The traditional belief used to be that women were much less sexually-oriented than men. Then came the focus on female orgasm, the new belief being if women have predictable orgasms, all would be well. In truth, neither approach reflects acceptance of the uniqueness of female sexuality.
The psychologically empowering concept is that women have the same right to desire, pleasure, eroticism, and satisfaction as men. The biggest mistake people make is to define female sexuality narrowly and mechanistically. Sex does not equal intercourse. Sexual satisfaction does not equal orgasm. The male model of easy, predictable, autonomous sexual response is not right for female sexuality. The myth is if the woman has a predictable orgasm, she will not experience inhibited sexual desire or sexual dissatisfaction.
Healthy female sexuality includes:
Desire ̶ Anticipating being sexual and feeling you deserve sexual pleasure.
Pleasure ̶ Receptivity and responsivity to sensual and playful touching resulting in feeling sexual open and turned-on.
Eroticism ̶ Including letting go and allowing erotic flow to naturally culminate in orgasm.
Satisfaction ̶ Feeling good about yourself, your partner, and your intimate bond.
Although we are big fans of arousal and orgasm, it is clear that the essence of healthy female sexuality is desire and satisfaction.
The key to female sexual desire is that she feel responsible for herself as a sexual woman. It is not the man's role to give her desire, arousal, or orgasm. It is his role to be her intimate and erotic friend who is aware of her feelings and needs, and open to her sexual requests and guidance. Ideally, each partner values intimacy, non-demand pleasuring, and eroticism. Traditionally, our culture has not valued female sexuality, especially female eroticism. The old view was that women were not supposed to be erotic. The new view is that female eroticism is to prove to the man that she is erotically desirable. Healthy female eroticism involves her erotic feelings, preferences, scenarios, and techniques, not in comparison to her partner's, an erotic ideal, a romantic ideal, or to prove something to the man.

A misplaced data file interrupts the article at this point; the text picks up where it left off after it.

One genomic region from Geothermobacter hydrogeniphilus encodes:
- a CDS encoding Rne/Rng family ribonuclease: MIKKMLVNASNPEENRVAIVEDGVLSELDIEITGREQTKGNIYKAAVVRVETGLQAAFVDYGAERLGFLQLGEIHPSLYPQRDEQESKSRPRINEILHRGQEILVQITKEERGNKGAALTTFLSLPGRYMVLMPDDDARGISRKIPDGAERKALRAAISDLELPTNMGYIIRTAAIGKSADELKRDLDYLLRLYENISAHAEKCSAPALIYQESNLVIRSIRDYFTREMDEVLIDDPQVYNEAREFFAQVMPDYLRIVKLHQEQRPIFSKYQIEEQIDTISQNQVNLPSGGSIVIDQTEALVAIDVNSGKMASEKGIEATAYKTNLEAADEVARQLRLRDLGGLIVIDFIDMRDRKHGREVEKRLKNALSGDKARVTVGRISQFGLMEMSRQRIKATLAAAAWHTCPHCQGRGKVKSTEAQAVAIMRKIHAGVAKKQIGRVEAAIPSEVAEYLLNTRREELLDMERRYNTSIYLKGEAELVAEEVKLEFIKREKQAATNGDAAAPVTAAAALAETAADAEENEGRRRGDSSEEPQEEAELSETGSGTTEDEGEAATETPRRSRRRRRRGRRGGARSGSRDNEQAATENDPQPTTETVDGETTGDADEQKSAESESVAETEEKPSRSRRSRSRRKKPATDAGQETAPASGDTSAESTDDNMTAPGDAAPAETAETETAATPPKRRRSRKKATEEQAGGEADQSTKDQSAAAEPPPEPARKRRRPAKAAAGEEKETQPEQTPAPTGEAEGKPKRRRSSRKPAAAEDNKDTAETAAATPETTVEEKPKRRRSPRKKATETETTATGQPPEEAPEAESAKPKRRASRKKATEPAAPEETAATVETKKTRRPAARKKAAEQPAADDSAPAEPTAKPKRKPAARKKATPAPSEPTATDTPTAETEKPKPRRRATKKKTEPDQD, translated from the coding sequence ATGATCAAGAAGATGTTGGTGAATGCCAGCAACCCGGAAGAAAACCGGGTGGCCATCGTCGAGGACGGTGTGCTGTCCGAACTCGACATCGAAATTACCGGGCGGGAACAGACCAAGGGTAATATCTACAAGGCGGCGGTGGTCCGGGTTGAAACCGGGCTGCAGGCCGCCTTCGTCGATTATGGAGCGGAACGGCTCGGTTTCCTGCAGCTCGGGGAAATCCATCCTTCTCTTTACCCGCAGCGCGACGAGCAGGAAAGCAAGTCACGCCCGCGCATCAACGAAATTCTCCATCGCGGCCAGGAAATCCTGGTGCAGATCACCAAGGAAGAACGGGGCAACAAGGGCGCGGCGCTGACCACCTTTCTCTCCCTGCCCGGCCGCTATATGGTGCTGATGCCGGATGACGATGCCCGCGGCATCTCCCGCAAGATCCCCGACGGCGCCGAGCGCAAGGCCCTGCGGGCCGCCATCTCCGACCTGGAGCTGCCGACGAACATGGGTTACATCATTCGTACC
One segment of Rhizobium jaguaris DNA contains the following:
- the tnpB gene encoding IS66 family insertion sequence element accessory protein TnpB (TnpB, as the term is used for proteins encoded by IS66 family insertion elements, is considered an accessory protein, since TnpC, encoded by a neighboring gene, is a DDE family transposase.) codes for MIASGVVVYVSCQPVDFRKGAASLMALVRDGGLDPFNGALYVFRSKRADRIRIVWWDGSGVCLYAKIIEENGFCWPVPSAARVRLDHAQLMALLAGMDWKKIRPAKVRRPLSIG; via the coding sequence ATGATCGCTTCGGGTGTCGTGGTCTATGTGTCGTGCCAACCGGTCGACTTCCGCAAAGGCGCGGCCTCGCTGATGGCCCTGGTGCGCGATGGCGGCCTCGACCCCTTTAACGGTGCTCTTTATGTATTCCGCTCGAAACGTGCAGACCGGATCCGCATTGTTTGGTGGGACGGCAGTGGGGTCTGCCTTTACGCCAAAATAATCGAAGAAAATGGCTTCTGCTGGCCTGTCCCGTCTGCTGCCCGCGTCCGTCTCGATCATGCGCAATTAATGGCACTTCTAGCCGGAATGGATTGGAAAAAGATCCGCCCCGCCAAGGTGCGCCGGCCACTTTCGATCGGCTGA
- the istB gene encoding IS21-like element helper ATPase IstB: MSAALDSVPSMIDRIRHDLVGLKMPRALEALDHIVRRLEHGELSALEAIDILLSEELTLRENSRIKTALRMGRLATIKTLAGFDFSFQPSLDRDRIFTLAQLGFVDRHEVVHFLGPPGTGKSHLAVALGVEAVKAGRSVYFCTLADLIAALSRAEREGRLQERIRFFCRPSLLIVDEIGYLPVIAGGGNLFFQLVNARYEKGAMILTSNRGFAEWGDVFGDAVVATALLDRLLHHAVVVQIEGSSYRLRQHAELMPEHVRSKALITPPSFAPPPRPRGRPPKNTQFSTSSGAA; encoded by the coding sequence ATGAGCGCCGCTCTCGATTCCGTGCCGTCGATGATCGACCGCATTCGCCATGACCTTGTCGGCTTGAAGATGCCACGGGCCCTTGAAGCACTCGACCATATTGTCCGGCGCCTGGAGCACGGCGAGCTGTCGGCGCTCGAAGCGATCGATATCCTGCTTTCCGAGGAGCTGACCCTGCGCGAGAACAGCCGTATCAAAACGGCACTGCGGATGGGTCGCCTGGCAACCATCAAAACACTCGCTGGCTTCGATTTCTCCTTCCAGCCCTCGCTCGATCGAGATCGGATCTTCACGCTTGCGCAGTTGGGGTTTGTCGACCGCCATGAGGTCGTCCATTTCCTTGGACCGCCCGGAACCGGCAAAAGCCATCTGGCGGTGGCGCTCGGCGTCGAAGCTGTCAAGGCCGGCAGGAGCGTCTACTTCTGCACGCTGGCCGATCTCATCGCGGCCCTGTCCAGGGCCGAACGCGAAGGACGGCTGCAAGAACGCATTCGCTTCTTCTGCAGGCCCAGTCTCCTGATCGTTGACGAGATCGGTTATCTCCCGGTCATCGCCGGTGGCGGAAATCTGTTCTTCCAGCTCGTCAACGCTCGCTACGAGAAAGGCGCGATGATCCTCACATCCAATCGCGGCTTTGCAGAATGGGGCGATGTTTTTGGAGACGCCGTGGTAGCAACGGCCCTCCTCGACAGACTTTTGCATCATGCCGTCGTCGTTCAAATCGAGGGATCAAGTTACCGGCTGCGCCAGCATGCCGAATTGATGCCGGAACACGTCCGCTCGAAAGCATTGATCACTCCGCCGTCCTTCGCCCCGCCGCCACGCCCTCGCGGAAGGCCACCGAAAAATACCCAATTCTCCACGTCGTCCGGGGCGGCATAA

Self-acceptance is core to healthy female sexuality. Perfectionism, pressure, contingent sexual self-esteem, poor body image, fear of being sexually judged, shame or guilt about past sexual experiences all can inhibit sexual desire.
A key to healthy female sexuality is awareness and acceptance based on positive, realistic sexual expectations. These include valuing variable, flexible sexual response. Examples include awareness that it is normal for one of three regularly orgasmic women to never or almost never be orgasmic during intercourse; accepting " responsive sexual desire" i.e., not feel desire until feeling emotionally connected or physically responsive to touching or being touched; approximately 70 percent of couple encounters result in female orgasm; a large number of women utilize multiple stimulation during both pleasuring and intercourse, including using erotic fantasies; satisfaction is about feeling good about sexuality and energized as a woman and couple rather than falling into the trap of orgasm as a pass-fail performance test. Perhaps most important is that female sexuality is more variable, flexible, and individualistic than male sexuality. It is different, not better or worse. Embracing her sexual voice is the challenge of healthy female and couple sexuality.